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Optics question

Discussion in 'Shooting Gear and Storage' started by jh9x18ky, Aug 23, 2008.

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  1. jh9x18ky

    jh9x18ky Member

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    I have generaly used open iron sights, but as I get older, its not as easy.... Not at all familiar with red dot, reflex sights, etc.... What I would like to find is a sight to be used on 22 auto pistol and AR style rifle, with weaver or picatinny mount,that doesnt have magnifacation or use batteries, and can be changed from one to another without having to worry about eye relief. I dont have a local shop so I can go look, will probably have to order one. As far as price... would like to keep it under $200 or so if possible. Thanks for any suggestions.
     
  2. rcmodel

    rcmodel Member in memoriam

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    Good news & bad news.

    Good news:
    Almost all red-dot or holosights have unlimited eye relief.
    Almost all have Weaver/Pict mounts.

    Bad news:
    Almost all have to run on batteries to project the dot, except the Trijacon ACOG, and it costs almost a grand.

    rcmodel
     
  3. taliv

    taliv Moderator

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    actually, there's more bad news

    to get the right cheek weld on the ar, most mounts are quite high, while you'll want a very low mount for the pistol

    i'm not aware of a mount you can move back and forth between weaver (assuming that's what's on your 22) and picatinny (assuming that's what's on your AR)

    and the good mounts that return to zero on picatinny are almost $200 anyway

    and even if they did, the odds of both guns being zeroed with the same setting are remote, meaning you'll have to rezero every time you move

    consider saving up and getting dedicated sights. maybe a jpoint or doctor optics?
    http://www.jprifles.com/1.6.1.php
     
  4. Matt304

    Matt304 Member

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    You can't really get away from the battery at that price, but luckily the batteries last many hours in these devices.

    I would go with the Jpoint that Taliv mentioned. Looks like a good one for the pistol especially.
     
  5. rcmodel

    rcmodel Member in memoriam

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    Actually weaver & picatinny are the almost ecactly same thing, except for the width of the cross-bolt slots. If you always push the optic foreword until the bolt stops the optic from moving any further forward, there is no problem using either style base with the same clamp or rings.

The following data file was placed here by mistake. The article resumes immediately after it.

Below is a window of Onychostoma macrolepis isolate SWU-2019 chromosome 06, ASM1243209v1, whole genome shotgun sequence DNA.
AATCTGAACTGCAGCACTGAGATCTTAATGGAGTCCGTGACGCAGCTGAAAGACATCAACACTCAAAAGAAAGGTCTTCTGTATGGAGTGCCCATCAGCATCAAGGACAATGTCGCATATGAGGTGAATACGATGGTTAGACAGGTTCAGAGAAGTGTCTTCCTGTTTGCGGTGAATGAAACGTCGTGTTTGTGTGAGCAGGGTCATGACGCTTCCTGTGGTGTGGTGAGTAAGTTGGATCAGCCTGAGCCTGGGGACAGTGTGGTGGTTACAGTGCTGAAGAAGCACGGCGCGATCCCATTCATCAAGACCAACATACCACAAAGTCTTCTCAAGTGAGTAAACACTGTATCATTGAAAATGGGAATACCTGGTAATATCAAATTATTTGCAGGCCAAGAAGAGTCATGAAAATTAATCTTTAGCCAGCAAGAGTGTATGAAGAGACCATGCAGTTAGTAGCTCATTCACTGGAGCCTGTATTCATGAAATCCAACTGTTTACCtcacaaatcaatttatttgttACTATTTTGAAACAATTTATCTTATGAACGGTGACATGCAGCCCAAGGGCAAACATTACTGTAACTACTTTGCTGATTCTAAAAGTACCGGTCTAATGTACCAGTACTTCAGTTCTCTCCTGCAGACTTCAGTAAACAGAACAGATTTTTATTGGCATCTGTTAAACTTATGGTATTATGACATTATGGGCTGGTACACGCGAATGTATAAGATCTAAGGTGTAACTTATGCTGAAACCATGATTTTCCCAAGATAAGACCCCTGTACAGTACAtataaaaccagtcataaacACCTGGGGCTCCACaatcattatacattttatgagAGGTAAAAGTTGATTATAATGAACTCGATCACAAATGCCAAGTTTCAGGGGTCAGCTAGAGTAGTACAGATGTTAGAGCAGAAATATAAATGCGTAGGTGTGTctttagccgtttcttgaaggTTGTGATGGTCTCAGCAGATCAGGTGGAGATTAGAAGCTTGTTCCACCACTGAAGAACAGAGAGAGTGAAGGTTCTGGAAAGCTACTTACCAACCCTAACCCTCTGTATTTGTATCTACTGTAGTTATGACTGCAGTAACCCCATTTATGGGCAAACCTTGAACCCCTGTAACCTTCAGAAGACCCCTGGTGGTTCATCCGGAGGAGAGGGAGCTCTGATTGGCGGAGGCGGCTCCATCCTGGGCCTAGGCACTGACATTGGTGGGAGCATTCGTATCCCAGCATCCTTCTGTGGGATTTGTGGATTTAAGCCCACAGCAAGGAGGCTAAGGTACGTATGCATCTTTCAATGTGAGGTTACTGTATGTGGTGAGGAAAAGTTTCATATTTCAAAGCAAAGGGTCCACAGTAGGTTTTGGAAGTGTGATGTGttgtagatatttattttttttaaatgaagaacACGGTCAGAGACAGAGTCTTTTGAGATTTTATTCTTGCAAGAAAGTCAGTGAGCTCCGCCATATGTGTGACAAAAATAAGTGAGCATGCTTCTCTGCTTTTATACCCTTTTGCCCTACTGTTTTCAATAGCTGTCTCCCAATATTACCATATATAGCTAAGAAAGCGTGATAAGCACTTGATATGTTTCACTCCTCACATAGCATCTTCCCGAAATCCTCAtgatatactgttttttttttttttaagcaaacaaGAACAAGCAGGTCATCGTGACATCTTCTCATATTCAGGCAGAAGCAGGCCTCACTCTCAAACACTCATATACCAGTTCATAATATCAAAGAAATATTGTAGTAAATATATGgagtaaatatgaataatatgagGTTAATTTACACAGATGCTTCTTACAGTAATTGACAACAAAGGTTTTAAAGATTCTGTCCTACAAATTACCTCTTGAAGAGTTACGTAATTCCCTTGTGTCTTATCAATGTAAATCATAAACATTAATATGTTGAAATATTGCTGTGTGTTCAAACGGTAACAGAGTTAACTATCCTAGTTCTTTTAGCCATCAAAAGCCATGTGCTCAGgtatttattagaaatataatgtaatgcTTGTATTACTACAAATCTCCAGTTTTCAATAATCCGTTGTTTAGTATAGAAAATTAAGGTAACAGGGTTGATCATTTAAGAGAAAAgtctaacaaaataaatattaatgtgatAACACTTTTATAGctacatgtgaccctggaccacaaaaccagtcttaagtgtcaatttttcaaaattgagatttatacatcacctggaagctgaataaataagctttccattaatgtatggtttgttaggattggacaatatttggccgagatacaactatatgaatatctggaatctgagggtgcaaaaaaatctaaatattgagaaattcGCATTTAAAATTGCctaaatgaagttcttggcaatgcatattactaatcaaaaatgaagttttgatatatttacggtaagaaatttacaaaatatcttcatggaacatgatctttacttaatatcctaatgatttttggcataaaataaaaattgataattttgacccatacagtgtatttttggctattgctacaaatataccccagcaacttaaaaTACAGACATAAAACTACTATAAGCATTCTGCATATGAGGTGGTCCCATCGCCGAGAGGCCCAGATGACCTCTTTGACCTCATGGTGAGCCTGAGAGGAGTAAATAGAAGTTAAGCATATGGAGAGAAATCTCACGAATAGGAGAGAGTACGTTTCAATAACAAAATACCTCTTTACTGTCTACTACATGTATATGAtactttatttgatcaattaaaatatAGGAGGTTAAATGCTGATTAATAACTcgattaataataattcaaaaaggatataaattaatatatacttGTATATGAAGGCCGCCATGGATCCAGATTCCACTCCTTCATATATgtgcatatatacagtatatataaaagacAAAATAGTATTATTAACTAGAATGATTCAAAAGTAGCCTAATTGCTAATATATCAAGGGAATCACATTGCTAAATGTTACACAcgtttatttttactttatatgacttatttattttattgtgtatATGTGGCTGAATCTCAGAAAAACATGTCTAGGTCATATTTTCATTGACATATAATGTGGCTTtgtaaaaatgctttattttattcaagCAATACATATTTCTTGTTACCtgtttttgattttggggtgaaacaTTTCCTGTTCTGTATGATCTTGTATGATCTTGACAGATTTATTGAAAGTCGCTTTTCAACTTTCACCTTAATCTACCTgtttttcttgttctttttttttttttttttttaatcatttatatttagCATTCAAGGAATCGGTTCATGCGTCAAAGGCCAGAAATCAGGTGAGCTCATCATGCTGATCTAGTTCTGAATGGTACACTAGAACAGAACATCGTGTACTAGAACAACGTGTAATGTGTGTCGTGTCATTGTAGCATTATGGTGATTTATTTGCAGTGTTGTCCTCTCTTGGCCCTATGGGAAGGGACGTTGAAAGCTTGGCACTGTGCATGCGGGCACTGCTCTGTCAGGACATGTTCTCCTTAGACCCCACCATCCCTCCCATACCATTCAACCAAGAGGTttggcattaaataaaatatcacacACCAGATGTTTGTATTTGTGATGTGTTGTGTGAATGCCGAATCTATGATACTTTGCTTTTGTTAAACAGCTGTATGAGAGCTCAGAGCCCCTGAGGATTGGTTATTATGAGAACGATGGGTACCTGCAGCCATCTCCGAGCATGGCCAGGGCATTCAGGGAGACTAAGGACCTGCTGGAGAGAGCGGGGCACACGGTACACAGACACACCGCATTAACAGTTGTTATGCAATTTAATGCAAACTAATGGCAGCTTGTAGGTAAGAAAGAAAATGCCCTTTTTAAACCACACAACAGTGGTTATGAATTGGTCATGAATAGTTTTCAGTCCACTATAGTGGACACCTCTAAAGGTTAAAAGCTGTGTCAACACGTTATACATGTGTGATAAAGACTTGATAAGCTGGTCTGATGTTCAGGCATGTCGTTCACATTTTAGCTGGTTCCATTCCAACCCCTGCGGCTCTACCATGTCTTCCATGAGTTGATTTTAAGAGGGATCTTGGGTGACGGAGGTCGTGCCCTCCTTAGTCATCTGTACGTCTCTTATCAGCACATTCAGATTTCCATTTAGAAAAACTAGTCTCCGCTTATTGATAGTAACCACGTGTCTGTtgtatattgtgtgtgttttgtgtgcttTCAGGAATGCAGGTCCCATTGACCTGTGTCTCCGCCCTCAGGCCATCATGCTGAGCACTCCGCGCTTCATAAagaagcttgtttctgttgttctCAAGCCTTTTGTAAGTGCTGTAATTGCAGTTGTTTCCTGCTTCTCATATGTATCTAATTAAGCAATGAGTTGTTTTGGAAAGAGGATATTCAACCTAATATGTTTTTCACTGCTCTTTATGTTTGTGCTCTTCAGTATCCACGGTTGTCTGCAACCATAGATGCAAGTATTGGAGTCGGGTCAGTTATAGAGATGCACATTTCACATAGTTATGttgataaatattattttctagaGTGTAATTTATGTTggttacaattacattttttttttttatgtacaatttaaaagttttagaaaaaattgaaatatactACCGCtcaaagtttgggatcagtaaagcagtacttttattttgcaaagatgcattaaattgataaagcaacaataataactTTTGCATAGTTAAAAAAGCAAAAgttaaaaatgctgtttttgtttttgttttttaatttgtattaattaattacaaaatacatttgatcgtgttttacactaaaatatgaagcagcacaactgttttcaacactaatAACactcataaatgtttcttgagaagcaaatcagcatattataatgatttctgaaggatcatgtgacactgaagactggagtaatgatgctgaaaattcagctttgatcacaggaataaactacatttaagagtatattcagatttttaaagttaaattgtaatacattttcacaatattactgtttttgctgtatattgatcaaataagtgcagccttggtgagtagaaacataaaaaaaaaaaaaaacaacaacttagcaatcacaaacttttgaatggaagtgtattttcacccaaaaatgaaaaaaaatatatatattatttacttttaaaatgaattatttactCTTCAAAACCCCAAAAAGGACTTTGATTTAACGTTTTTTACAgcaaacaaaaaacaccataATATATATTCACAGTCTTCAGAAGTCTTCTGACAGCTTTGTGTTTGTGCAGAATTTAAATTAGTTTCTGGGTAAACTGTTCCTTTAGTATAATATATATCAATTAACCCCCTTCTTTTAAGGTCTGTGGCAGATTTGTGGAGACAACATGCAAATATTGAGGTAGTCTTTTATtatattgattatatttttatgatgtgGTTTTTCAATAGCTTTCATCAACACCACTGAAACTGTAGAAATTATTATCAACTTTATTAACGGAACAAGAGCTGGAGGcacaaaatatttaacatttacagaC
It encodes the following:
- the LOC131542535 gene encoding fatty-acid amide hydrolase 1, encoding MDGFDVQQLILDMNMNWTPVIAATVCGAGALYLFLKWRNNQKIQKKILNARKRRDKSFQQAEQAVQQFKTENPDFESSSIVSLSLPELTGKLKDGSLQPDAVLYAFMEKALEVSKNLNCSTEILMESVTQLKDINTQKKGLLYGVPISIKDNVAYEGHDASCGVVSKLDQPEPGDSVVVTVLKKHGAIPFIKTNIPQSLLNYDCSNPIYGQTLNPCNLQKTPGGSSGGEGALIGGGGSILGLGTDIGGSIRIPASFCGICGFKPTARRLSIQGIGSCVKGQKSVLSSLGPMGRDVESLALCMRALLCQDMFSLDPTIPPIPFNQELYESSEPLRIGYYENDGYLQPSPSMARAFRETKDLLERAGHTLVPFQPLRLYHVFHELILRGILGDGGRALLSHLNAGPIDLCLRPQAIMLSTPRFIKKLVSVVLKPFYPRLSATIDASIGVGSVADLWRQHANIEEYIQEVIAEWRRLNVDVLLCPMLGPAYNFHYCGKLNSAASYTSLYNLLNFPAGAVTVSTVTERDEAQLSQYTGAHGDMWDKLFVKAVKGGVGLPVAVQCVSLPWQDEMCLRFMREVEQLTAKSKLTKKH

The Eotech for instance, will clamp on either style base perfectly with it's built-in mount.

    http://www.brownells.com/aspx/NS/GunTech/NewsletterArchive.aspx?p=0&t=1&i=558

    But you would have to sight in again every time you put it on a different gun.

    Put a low Weaver base on the pistol, and a 1/2" riser block on the AR Picatinny rail, and you can use the same scope rings on both guns.

    rcmodel
     
  6. jh9x18ky

    jh9x18ky Member

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    Thanks for the advice folks.... appreciated.
     
  7. fredfellini

    fredfellini Member

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    I've got a Jpoint on a pistol, and it works great; currently JP Rifles is selling them direct for $250 on summer sale, but you also have to spring for the base mount for more money.

    I'm also in the process of buying a Burris Fast Fire Reddot, which is a clone of the Jpoint/Dockter and can be purchased for $180 from Midway, plus it comes with a picatinney rail mount or $200 for an integral pic. mount. Other mounts are available for various pistols for about $50. I'll be mounting it on top of a Leupold 3-9 for best of both worlds type shooting: the Leupold for longer distances and the reddot for quick, close up targets.

    You might also want to check out some inexpensive reddots, such as Simmons with an integral Weaver mount: about $30 also at Midway.

    I also have a Hakko reddot 1X on my Beretta Storm, but it's no longer made. I use it in Tactical Matches on steel and it's very fast. It's more like a heavy duty J POint.

    Keep in mind that the typical reddot is usually 4-8 moa, which represents a 4"-8" dia. dot at 100 yds. As a result they are meant for visibility and speed, not precision.

    Reflex sights (e.g. Trijicon with the triangular ret.) which generally cost more, have other types of illuminated reticles, which may allow for better accuracy. But you're looking at 2x-4x increase in price!

    Hope this helps.
     
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